When was the last time you bought a book? Or rather, when was the last time you read a book? Think really hard. Okay, let’s go with this: when was the last time you bought a film? Yep, you know what’s coming next, when was the last time you watched a film? On average the latter will be the question most of you will know the answer to – but is it something to be proud of?
WELL DONE! You managed to settle for a mind-exhausting 120 minutes and observe an interlocutor speculate with another in order to solve the predicament they find themselves in that, once solved won’t matter very much. Sometimes there might even be a musical number that will challenge you to wonder why Hitchcock used an Icelandic band’s song instead of Beyonce’s number 1 from last week. Why be proud of just watching a film? Me? I’d choose the second (don’t worry I won’t make you read this whole thing all over again). When was the last time I read a book? I always have a book on the go, and whether I have a free period at school or I’m getting the train into London, I will grab every opportunity I have to read. “I do want to read, it’s just I don’t have time!” don’t lie to yourself; the answer is you simply aren’t making time and as a result you are cheating yourself of a very personal experience. But I guess it’s the culture now a days, we are going through phase that I like to call Settle & Snooze.
This is a very simple phase yet may take a while to get your head around. As humans it is our nature to be lazy and find the easiest way out – like in the stone age when we made tools for hunting – taking the easy way makes tasks easier and allows us to conserve energy that may be of use later. But settling for a film is not the same, not only are you conserving a lot of energy, you are literally shutting down parts of your brain and making it ‘snooze’ as it were. Books on the other hand lead you to various places that a film would only let you observe.
Have you ever heard of Wayne Dyer’s lemon story (if you haven’t look it up)? This proves that something as simple as words can physically change the body as well as your mind. Picturing the lemon in your hand, biting into it’s tough skin, tasting the bitterness as the juices ooze out into your mouth. Reading activates the senses that the big screen only blocks. In the Life of Pi you can taste the salt water, The Great Gatsby you can smell the alcohol in Jay’s house, Fractured you can hear that car coming towards your own window. Opening a book opens up your imagination to a world you create, filled with a spectrum of colours. It lets you read the character’s innermost thoughts and feelings; the doubts, fears, and hopes that they don’t even reveal to other characters. How can you get that in a film?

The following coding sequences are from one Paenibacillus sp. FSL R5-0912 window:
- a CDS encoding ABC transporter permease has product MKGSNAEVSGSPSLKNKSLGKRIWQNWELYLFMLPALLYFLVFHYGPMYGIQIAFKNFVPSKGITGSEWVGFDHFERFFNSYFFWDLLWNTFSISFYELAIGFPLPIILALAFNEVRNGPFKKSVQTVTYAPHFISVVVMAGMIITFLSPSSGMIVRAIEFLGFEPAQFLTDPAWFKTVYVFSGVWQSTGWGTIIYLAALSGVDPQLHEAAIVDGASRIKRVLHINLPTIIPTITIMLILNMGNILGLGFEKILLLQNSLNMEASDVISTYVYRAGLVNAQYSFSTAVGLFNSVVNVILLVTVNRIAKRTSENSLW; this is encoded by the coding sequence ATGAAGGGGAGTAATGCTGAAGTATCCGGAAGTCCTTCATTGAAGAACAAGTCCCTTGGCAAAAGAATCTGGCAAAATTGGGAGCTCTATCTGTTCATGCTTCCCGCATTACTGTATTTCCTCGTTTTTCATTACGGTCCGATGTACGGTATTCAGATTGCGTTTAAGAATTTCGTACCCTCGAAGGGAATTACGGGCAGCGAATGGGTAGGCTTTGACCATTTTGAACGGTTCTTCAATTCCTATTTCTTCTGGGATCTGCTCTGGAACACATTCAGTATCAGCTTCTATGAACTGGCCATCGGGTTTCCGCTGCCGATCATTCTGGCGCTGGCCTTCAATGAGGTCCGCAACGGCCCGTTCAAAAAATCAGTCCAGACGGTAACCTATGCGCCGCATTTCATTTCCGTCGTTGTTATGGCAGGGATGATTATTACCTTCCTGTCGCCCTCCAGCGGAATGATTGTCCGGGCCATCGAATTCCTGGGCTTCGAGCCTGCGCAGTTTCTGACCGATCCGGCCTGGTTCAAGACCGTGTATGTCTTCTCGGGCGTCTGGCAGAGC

The culture we have grown up in has made us completely different to our grandparents, a mere two generations before us; we wake up and check our phones – the only thing allowing us to communicate with the outside world from the comfort of our bed that we don’t leave until midday if that. But, what about before smartphones? Or even, brace yourself, before the landline? Writing and books were the only way of communicating, sharing and spreading stories. With new technologies our memories will perish and the only proof they were ever there will be the pictures we are tagged in on facebook.
Last week, for example, I was on the train going into London to visit my dad and was completely absorbed in a book. This meant that I was missing the picture perfect image outside. I looked around me at my fellow passengers and over three quaters of them were on their phones – talking, typing and tweeting – the only other reader on board, an old lady who probably doesn’t even know what number iPhone has just been released. None of the 20 or so settlers and snoozers were just relaxing, enjoying the ride and making the most of how much countryside the British Isles have to offer, something that when I was a kid I would’ve loved to experience.
Take the book Fahrenheit 451, a novel set in a world where books are banned and firemen are ordered to burn down houses containing them. People are entertained through TV, radios, and snippets of news. Clarisse questions this world and so do I. It was even written to critique the culture that thrives on quick access to partial knowledge as opposed to the one that rewards those who dig for deeper meanings.
Isn’t that one of the most important things about finishing a book; working through it and finding these deeper meanings? In a book, nothing else exists and you live the life of a different person, created by your imagination; the girl living with cancer, the animals at war with themselves, the boy surviving with the tiger, or the lady running the tea shack. You can become them, feel what they feel, know what they know, and live how they live.
This is a little editorial I wrote for my Creative Writing class, I hope you enjoyed